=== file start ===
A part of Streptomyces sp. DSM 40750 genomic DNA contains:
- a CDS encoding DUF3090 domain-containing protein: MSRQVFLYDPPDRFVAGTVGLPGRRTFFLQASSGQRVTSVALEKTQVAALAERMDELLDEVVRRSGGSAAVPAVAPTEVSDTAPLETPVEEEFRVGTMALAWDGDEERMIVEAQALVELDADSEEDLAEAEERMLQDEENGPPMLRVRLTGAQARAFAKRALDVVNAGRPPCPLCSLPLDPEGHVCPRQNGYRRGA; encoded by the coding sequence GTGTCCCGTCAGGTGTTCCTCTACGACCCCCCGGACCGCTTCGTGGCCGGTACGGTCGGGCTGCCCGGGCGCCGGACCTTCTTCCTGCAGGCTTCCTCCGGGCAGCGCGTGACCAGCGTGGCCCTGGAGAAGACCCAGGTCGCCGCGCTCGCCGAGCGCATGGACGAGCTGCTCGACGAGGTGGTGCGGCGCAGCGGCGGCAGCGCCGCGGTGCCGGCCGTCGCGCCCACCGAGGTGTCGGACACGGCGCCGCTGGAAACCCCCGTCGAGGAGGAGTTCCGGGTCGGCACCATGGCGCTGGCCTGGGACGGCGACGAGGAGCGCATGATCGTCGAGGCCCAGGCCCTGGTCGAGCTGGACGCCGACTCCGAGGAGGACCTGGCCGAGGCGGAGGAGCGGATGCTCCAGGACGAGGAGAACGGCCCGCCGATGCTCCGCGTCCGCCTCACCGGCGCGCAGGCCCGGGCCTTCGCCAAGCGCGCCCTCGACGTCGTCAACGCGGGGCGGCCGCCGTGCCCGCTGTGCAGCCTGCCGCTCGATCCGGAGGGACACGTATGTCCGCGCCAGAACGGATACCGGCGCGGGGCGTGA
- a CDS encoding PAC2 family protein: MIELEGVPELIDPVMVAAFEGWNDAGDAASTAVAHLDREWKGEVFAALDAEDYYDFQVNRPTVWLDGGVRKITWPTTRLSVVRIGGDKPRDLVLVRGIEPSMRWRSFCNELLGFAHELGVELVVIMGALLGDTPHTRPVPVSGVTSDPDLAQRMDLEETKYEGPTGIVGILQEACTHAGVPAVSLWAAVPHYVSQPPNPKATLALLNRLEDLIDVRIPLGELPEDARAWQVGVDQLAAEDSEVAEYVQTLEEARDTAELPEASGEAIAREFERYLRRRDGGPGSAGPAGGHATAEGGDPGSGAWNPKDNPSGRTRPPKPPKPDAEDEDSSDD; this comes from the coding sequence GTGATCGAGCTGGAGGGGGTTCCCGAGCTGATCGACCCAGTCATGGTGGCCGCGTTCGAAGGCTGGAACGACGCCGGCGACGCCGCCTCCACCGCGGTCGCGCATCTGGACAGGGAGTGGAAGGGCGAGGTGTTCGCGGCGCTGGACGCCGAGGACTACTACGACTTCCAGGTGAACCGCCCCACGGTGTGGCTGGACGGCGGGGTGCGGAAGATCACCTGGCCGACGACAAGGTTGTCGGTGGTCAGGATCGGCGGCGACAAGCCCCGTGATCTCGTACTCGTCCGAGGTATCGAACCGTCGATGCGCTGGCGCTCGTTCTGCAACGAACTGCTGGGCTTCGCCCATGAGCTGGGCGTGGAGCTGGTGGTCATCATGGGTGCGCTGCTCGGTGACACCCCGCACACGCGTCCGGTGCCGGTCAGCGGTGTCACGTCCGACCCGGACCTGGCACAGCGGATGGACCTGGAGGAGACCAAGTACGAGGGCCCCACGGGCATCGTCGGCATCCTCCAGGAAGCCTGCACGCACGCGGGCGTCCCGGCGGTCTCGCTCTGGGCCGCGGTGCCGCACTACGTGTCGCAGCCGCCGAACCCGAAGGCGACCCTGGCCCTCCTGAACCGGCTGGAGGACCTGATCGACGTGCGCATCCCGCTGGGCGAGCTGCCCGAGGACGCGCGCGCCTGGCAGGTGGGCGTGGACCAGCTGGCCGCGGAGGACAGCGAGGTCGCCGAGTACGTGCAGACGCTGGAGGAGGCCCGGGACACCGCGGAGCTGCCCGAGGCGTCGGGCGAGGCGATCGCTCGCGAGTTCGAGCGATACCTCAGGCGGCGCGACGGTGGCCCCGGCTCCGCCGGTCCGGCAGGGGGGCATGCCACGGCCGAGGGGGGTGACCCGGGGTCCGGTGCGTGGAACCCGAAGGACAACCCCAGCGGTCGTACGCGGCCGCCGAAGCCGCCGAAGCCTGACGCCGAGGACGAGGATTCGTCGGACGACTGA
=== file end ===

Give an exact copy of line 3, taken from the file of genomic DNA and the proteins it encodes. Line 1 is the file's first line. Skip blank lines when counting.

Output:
- a CDS encoding PAC2 family protein: MIELEGVPELIDPVMVAAFEGWNDAGDAASTAVAHLDREWKGEVFAALDAEDYYDFQVNRPTVWLDGGVRKITWPTTRLSVVRIGGDKPRDLVLVRGIEPSMRWRSFCNELLGFAHELGVELVVIMGALLGDTPHTRPVPVSGVTSDPDLAQRMDLEETKYEGPTGIVGILQEACTHAGVPAVSLWAAVPHYVSQPPNPKATLALLNRLEDLIDVRIPLGELPEDARAWQVGVDQLAAEDSEVAEYVQTLEEARDTAELPEASGEAIAREFERYLRRRDGGPGSAGPAGGHATAEGGDPGSGAWNPKDNPSGRTRPPKPPKPDAEDEDSSDD; this comes from the coding sequence GTGATCGAGCTGGAGGGGGTTCCCGAGCTGATCGACCCAGTCATGGTGGCCGCGTTCGAAGGCTGGAACGACGCCGGCGACGCCGCCTCCACCGCGGTCGCGCATCTGGACAGGGAGTGGAAGGGCGAGGTGTTCGCGGCGCTGGACGCCGAGGACTACTACGACTTCCAGGTGAACCGCCCCACGGTGTGGCTGGACGGCGGGGTGCGGAAGATCACCTGGCCGACGACAAGGTTGTCGGTGGTCAGGATCGGCGGCGACAAGCCCCGTGATCTCGTACTCGTCCGAGGTATCGAACCGTCGATGCGCTGGCGCTCGTTCTGCAACGAACTGCTGGGCTTCGCCCATGAGCTGGGCGTGGAGCTGGTGGTCATCATGGGTGCGCTGCTCGGTGACACCCCGCACACGCGTCCGGTGCCGGTCAGCGGTGTCACGTCCGACCCGGACCTGGCACAGCGGATGGACCTGGAGGAGACCAAGTACGAGGGCCCCACGGGCATCGTCGGCATCCTCCAGGAAGCCTGCACGCACGCGGGCGTCCCGGCGGTCTCGCTCTGGGCCGCGGTGCCGCACTACGTGTCGCAGCCGCCGAACCCGAAGGCGACCCTGGCCCTCCTGAACCGGCTGGAGGACCTGATCGACGTGCGCATCCCGCTGGGCGAGCTGCCCGAGGACGCGCGCGCCTGGCAGGTGGGCGTGGACCAGCTGGCCGCGGAGGACAGCGAGGTCGCCGAGTACGTGCAGACGCTGGAGGAGGCCCGGGACACCGCGGAGCTGCCCGAGGCGTCGGGCGAGGCGATCGCTCGCGAGTTCGAGCGATACCTCAGGCGGCGCGACGGTGGCCCCGGCTCCGCCGGTCCGGCAGGGGGGCATGCCACGGCCGAGGGGGGTGACCCGGGGTCCGGTGCGTGGAACCCGAAGGACAACCCCAGCGGTCGTACGCGGCCGCCGAAGCCGCCGAAGCCTGACGCCGAGGACGAGGATTCGTCGGACGACTGA